King Cake History & Recipe

Learn the history of New Orleans' King Cake and try our delicious recipe!
King Cake History & Recipe
New Orleans, LA
The King Cake is a brioche-style cake traditionally made throughout Louisiana during the Carnival Season prior to Mardi Gras. Also known as Twelfth Night Cake, the King Cake is prepared in New Orleans bakeries for the period between the Twelfth Night and Ash Wednesday. The tradition is thought to have begun with French settlers. Continuing a custom dating back to 12th century France, a similar cake was used to celebrate the coming of the three wise men bearing gifts twelve days after Christmas, calling it the feast of Epiphany, Twelfth Night, or King’s Day.

The cakes are now baked in many shapes. Originally they were round to portray the circular route taken by the Kings to confuse King Herod who was trying to follow the wise men so he could kill the Christ child.

The cakes usually contain a bean, pea, or figurine symbolizing the baby Jesus. In 1871 the tradition of choosing the queen of Mardi Gras was determined by who drew the prize in the cake. It is definitely considered good luck to the person who gets the figure, and that person usually holds the next King’s Cake party.

The Rex Krewe, a Mardi Gras parade organization, chose the festival’s symbolic colors, and since 1872 the colors have been used to tint the cake’s icing. The colors are purple (for justice), green (for faith), and gold (for power).

King Cake Recipe:

1/2 cup warm water (110 to 115 degrees)
2 packages of active dry yeast
1/2 cup plus 1 teaspoon sugar
4 cups unsifted flour
1 teaspoon nutmeg
2 teaspoons salt
1 teaspoon lemon zest
1/2 cup warm milk
5 egg yolks
1 stick butter cut in slices and softened, plus 2 tablespoons more
1 egg slightly beaten with a tablespoon of milk
1 teaspoon cinnamon
1 tiny plastic doll (not more than 1”)


Pour the warm water into a small shallow bowl and sprinkle yeast and 2 teaspoons sugar into it. Allow the yeast and sugar to rest for three minutes, and then mix thoroughly. Set bowl in a warm place for 10 minutes until yeast bubbles up. Combine 31/2 cups of flour, remaining sugar, nutmeg and salt and sift into a large mixing bowl.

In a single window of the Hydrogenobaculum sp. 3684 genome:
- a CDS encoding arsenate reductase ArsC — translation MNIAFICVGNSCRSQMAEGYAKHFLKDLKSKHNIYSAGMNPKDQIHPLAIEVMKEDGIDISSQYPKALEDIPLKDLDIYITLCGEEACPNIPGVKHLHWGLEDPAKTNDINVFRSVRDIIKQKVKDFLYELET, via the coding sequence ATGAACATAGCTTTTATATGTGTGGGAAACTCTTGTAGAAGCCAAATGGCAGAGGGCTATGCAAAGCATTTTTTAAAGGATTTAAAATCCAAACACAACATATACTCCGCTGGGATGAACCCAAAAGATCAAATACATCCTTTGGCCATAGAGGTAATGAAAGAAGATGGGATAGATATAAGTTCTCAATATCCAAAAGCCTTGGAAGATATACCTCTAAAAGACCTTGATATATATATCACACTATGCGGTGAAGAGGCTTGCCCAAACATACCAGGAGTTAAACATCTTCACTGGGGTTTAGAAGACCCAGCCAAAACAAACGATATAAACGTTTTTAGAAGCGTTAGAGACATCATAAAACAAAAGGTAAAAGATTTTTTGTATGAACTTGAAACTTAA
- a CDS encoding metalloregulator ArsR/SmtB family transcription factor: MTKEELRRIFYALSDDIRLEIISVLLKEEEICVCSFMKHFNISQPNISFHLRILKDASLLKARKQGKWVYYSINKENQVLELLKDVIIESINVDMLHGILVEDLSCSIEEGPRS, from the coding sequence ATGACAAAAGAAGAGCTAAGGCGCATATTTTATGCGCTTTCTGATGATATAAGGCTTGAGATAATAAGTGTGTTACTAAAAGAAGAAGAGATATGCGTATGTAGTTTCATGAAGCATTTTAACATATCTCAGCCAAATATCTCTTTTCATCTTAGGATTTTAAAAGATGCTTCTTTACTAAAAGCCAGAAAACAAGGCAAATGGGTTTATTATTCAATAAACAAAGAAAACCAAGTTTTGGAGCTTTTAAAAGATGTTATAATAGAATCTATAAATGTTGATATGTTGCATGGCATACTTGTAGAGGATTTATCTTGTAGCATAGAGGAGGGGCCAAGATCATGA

Stir in lemon zest. Separate center of mixture to form a hole and pour in yeast mixture and milk. Add egg yolks and using a wooden spoon, combine dry ingredients into the yeast/milk mixture. When mixture is smooth, beat in 8 tablespoons butter, 1 tablespoon at a time and continue to beat 2 minutes or until dough can be formed into a medium soft ball.

Place ball of dough on floured surface and knead, gradually adding up to 1 cup more of flour. When dough is no longer sticky, knead 10 minutes more until shiny and elastic.

Using a pastry brush, coat the inside of a large bowl evenly with one tablespoon softened butter. Place dough ball in the bowl and rotate until the entire surface is buttered. Cover bowl with a heavier kitchen towel and allow dough to rise in warm place for about 11/2 hours or until it doubles in volume. Coat a large baking sheet with one tablespoon of butter and set aside. After the first rising, place the dough on a floured surface and punch it down with a heavy blow. Sprinkle cinnamon, then pat and shape the dough in to a long ‘snake’ or ‘cylinder’. Form a twist by folding the right with the completed twist and pinch the ends together. Place the completed ring on the buttered baking sheet, cover it with a towel and allow it to rise for 45 minutes or until it doubles in colume.

After the second rising, brush the top and sides of the cake with the egg and milk wash. Bake in a preheated oven at 375 degrees for 25-35 minutes or until golden brown. Cool on a wire rack and hide the plastic baby in the cake.


Colored sugar
Green, purple and yellow coloring paste (sold with cake decorating supplies)
12 tablespoons sugar

Divide sugar into three portions (for green, yellow, and purple).
Add a tiny amount of the coloring paste to each sugar portion. Try mixing the sugar and colored pasted between your palms for best results. Set aside.

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